En Español

Q. Who is Mr. Smarty Plants?

A: There are those who suspect Wildflower Center volunteers are the culpable and capable culprits. Yet, others think staff members play some, albeit small, role. You can torture us with your plant questions, but we will never reveal the Green Guru's secret identity.

Help us grow by giving to the Plant Database Fund or by becoming a member

Did you know you can access the Native Plant Information Network with your web-enabled smartphone?

Share

Ask Mr. Smarty Plants

Ask Mr. Smarty Plants is a free service provided by the staff and volunteers at the Lady Bird Johnson Wildflower Center.

Search Smarty Plants
    
 
See a list of all Smarty Plants questions

Please forgive us, but Mr. Smarty Plants has been overwhelmed by a flood of mail and must take a break for awhile to catch up. We hope to be accepting new questions again soon. Thank you!

Need help with plant identification, visit the plant identification page.

 
rate this answer
Not Yet Rated

Thursday - February 17, 2005

From: Newberry, SC
Region: Southeast
Topic: Wildflowers
Title: More on bluebonnets
Answered by: Joe Marcus and Nan Hampton

QUESTION:

We live on a farm and have recently had a cow that was deathly sick, then finally got better. We also had a couple of calving problems with the cows. I was reading about how toxic tailcup lupine is to animals and wondered if it occurs in South Carolina? I am almost sure I've seen this flower here before. I thought it had a beautiful purple flower on it. Could this be it?

ANSWER:

Tailcup Lupine, or Kellog's spurred lupine, (Lupinus caudatus), a western US species, does not occur in South Carolina.  There are three lupine species that occur in South Carolina, but only two occur in your area: Sky-blue Lupine (L. diffusus) and Sundial Lupine (L. perennis).  However, it is unlikely your cattle were poisoned by ingesting lupines.  Cattle, and nearly all other grazing animals for that matter, find lupines very unpalatable and will only eat them in severely overgrazed situations where there is nothing else to eat.   Central Texas is known for its bluebonnets largely because our lupines take advantage of the fact that cattle won't eat them and graze out most of their competition.

The most common cause of cattle poisoning in your area is probably wilted cherry foliage.  Cherries, especially choke cherry (Prunus virginiana), commonly occur in fence rows.  Landowners clear their fence rows and sometimes leave some of the cherry limbs behind.  As the foliage dies, cyanide forms in the wilting leaves.  Cows come along and consume the foliage (they find cherry foliage very tasty) and get sick and often die.  Here is a link to a helpful site at Clemson University.  Purdue University in Indiana and Cornell University in New York both have databases listing plants poisonous to livestock and pets. Your veterinarian should be able to better diagnose the cause of the poisoning, or help you identify potential problems on your land.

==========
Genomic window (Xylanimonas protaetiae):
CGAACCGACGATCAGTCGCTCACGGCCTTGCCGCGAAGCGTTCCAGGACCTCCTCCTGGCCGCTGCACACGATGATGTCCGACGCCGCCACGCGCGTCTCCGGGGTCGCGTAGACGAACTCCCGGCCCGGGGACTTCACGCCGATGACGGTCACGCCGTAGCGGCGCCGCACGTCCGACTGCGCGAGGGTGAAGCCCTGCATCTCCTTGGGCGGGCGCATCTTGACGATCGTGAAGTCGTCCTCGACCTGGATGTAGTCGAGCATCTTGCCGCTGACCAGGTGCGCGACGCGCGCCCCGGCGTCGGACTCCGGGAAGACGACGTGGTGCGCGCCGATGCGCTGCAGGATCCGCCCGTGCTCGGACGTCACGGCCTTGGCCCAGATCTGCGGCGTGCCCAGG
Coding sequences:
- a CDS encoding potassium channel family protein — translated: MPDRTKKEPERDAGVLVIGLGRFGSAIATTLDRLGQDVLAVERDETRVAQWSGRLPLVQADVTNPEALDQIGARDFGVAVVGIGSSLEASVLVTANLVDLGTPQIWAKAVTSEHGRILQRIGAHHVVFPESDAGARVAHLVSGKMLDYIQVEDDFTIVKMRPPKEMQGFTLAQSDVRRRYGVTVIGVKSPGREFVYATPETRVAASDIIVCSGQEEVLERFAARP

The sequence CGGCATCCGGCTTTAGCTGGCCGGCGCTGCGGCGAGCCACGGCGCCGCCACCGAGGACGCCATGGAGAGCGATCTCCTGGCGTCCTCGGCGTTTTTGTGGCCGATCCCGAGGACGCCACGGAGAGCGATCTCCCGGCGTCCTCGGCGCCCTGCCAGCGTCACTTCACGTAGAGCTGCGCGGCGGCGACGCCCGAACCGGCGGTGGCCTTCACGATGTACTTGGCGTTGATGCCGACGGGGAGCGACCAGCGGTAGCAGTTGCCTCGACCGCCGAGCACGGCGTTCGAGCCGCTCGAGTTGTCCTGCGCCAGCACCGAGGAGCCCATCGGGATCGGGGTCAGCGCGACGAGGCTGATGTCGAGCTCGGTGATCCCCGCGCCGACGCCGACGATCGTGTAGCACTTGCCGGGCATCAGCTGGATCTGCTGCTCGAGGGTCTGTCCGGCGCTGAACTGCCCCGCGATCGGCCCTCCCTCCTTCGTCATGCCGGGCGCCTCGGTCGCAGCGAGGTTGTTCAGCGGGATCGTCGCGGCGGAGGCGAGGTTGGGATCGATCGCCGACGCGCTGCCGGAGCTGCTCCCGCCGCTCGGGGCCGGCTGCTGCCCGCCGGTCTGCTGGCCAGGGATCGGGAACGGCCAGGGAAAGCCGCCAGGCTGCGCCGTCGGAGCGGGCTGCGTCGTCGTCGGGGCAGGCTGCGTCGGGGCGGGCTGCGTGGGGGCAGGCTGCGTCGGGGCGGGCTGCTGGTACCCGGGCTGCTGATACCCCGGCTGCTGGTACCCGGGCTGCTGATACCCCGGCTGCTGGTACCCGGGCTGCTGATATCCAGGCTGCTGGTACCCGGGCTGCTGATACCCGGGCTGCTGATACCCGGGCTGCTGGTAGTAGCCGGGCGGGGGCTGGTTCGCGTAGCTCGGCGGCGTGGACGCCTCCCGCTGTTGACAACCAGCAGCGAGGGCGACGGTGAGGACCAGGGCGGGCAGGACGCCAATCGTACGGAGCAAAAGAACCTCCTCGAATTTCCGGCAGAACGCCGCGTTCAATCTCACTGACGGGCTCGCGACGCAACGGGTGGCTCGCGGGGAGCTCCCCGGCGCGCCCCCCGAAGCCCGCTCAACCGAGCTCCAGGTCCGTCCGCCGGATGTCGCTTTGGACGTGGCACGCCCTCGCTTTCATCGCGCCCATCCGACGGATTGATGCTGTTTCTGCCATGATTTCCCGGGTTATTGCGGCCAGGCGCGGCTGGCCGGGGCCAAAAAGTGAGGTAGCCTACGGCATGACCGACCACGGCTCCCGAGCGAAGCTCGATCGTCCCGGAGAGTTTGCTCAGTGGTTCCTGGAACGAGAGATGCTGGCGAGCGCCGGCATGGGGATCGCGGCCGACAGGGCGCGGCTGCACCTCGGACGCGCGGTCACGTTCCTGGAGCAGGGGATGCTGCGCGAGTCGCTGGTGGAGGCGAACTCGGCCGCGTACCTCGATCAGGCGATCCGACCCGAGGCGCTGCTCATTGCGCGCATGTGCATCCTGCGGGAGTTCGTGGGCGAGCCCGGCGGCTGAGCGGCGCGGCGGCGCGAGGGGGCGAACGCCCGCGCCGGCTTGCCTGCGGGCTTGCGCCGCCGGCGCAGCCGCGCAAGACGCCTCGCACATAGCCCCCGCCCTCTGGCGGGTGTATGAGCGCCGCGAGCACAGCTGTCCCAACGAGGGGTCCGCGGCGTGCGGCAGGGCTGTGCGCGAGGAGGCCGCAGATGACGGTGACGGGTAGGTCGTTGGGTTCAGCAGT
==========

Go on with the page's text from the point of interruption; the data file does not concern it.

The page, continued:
More Wildflowers Questions

Desmanthus and Chamaecrista seeds
June 05, 2005 - Hello my wildflower specialist friend. I got 20 Desmanthus illinoensis and also Chamaecrista fasciculata seeds. Then I planted them in early March, when there was still frost, in clayish soil, not far...
view the full question and answer

Identification of seedlings
December 20, 2014 - So..last spring I spread out a bag of random Texas wildflower seed I bought at Home Depot. Bautiful things happened. Since that time I've collected seeds while out camping etc and just been chunking ...
view the full question and answer

The most common wildflower in the United States
July 29, 2014 - What is the most common wildflower in the United States?
view the full question and answer

Are Texas wildflowers dying out from Portland, TX
January 27, 2011 - I am doing a school project on whether or not wildflowers are dying out in the state of Texas or not. I need to find a specialist who specializes on this subject. Could you help me??? Please contac...
view the full question and answer

Possible identification of Stemless Evening Primrose
March 07, 2007 - Recently, in a very dry area, some interesting plants have emerged. The plant looks like a very short dandelion but the yellow flowers look like yellow morning glories. The flowers are open in the m...
view the full question and answer

Support the Wildflower Center by Donating Online or Becoming a Member today.
E-NEWSLETTER | BECOME A MEMBER | DONATE NOW | MEDIA | SITEMAP | STAFF
© 2016 Lady Bird Johnson Wildflower Center